Home Local News $94 million preliminary budget would raise Phoenixville School taxes 4%

$94 million preliminary budget would raise Phoenixville School taxes 4%

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PHOENIXVILLE >> The school board last week unanimously approved a preliminary $94 million budget for the 2018-19 school year that would raise property taxes by 4 percent.

However, Board Vice President Eric Daugherty assured taxpayers “this is not the budget we are going to end up with.”

The board will not adopt a final budget for the coming school year until June and the one adopted last week is as much a place holder as it is a spending plan, he said.

Rather the vote, he said, is something state law requires unless the board is willing to adopt a resolution vowing to stay at or below the state-imposed tax cap of 2.4 percent.


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The state does allow “exceptions” to exceed this cap without seeking voter approval for a limited number of costs.

In Phoenixville’s case, the board wants the option of taking advantage of the construction and special education “exceptions,” Daugherty said.

Those exceptions would allow the additional taxes, which would generate another $875,000 in revenues.

However, even with a 4 percent tax hike, the budget has a gap of $3.3 million between anticipated revenues and expenses, he said, so there is still much work to do.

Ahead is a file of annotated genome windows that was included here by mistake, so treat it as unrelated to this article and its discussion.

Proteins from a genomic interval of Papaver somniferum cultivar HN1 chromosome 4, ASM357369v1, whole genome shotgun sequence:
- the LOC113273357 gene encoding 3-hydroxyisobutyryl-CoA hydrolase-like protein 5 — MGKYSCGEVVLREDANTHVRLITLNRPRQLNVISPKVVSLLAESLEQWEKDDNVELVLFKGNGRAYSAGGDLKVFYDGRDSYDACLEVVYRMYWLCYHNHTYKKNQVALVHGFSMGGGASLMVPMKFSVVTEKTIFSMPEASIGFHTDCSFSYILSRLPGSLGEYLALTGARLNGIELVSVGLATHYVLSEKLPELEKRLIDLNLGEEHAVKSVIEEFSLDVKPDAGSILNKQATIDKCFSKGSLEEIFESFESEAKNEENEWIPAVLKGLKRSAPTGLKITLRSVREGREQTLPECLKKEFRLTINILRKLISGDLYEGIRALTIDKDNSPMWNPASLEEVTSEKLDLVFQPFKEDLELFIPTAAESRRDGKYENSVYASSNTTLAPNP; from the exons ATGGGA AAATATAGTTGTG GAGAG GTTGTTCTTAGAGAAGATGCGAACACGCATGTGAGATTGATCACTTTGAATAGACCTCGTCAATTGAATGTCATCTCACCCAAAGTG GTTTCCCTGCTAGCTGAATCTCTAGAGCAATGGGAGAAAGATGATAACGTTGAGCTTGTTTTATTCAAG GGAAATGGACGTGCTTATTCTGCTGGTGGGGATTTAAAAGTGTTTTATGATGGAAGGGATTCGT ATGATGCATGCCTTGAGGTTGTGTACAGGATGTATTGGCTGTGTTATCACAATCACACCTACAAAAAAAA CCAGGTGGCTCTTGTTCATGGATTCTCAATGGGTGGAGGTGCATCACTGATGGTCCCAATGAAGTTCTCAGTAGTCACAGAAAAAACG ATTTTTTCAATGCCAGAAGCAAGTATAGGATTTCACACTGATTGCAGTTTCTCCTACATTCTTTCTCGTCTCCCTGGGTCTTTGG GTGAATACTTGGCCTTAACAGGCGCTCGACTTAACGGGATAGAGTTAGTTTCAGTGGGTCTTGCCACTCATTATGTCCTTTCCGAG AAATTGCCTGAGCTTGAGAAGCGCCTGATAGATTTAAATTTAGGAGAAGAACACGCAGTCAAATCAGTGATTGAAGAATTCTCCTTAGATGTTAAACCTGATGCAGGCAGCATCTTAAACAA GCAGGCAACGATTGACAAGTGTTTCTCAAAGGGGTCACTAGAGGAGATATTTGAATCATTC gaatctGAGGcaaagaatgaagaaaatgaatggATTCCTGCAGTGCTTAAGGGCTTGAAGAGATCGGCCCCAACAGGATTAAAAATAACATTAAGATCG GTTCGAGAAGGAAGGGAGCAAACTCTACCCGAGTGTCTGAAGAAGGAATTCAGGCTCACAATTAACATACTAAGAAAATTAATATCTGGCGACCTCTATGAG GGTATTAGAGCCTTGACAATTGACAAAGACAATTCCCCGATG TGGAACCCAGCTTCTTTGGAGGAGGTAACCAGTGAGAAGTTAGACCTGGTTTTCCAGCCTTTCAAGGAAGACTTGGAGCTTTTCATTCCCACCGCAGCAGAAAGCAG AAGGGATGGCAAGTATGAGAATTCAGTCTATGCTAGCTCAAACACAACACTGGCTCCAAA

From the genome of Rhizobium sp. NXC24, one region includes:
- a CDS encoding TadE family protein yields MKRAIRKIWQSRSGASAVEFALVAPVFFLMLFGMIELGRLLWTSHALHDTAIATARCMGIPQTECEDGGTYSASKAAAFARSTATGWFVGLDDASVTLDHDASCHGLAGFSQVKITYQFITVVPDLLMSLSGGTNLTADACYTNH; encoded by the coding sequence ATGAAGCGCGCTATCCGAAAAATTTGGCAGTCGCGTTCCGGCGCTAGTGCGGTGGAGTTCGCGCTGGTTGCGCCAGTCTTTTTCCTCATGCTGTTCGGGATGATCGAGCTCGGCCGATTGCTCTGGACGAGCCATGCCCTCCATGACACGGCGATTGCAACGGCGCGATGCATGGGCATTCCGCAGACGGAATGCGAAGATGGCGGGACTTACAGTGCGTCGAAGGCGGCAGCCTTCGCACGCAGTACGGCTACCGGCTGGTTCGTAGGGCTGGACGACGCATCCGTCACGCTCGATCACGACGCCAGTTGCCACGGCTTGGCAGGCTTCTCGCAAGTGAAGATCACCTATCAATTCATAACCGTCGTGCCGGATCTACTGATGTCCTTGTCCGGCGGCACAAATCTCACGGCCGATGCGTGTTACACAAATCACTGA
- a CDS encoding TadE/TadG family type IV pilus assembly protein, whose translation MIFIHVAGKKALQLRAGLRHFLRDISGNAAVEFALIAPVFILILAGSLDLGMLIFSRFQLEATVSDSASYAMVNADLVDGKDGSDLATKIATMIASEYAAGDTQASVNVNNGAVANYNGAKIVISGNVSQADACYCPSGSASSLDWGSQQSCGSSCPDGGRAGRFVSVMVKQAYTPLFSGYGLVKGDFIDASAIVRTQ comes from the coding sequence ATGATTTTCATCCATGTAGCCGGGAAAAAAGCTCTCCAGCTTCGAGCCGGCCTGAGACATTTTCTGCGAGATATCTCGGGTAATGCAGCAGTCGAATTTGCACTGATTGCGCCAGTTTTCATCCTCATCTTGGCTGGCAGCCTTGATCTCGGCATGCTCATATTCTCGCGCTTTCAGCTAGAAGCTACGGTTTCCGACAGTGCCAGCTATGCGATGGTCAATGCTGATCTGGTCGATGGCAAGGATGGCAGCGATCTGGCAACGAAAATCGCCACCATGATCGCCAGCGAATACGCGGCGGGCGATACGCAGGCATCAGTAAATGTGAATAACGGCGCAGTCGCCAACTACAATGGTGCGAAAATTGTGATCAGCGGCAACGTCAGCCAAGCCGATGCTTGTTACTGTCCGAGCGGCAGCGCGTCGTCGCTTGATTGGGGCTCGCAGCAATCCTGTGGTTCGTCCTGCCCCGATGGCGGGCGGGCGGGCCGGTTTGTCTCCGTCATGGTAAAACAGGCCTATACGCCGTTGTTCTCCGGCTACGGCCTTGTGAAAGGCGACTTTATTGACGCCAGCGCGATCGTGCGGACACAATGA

But there is a potential bright spot in that effort.

School Board President Lisa Longo said the preliminary budget currently does not include any property tax revenues from Phoenixville Hospital.

This despite the fact that Phoenixville, Coatesville and Avon Grove school districts all challenged the “charity hospital” status of Tower Health — which now owns hospitals in all three school districts.

And they won, at least before the Chester County Board of Assessment.

Schools Superintendent Alan Fegley said meeting the “charity hospital” standard requires passing five “tests, and we simply pointed out to the assessment board that Tower Health, as a new entity, has no track record of acting like a charity hospital.”

As a result, unlike in Montgomery County where Tower Health’s non-profit status was granted and those tax revenues lost to Pottstown, those school districts and their municipalities stand to receive property tax revenues — at least for another year.

Tower Health has since challenged the county assessment board’s decision in court, said Fegley, although no hearing date has yet been set.

Nevertheless, any court proceeding is likely to stretch beyond June 30, the end of the fiscal year, meaning “it’s looking likely at this point” that the school district would get the $950,000 tax payment for the Phoenixville Hospital property for at least one more year, said Longo.

In the meantime, Fegley told the school board, “we’re reached out to Tower Health about entering into a ‘payment in lieu of taxes’ arrangement.”



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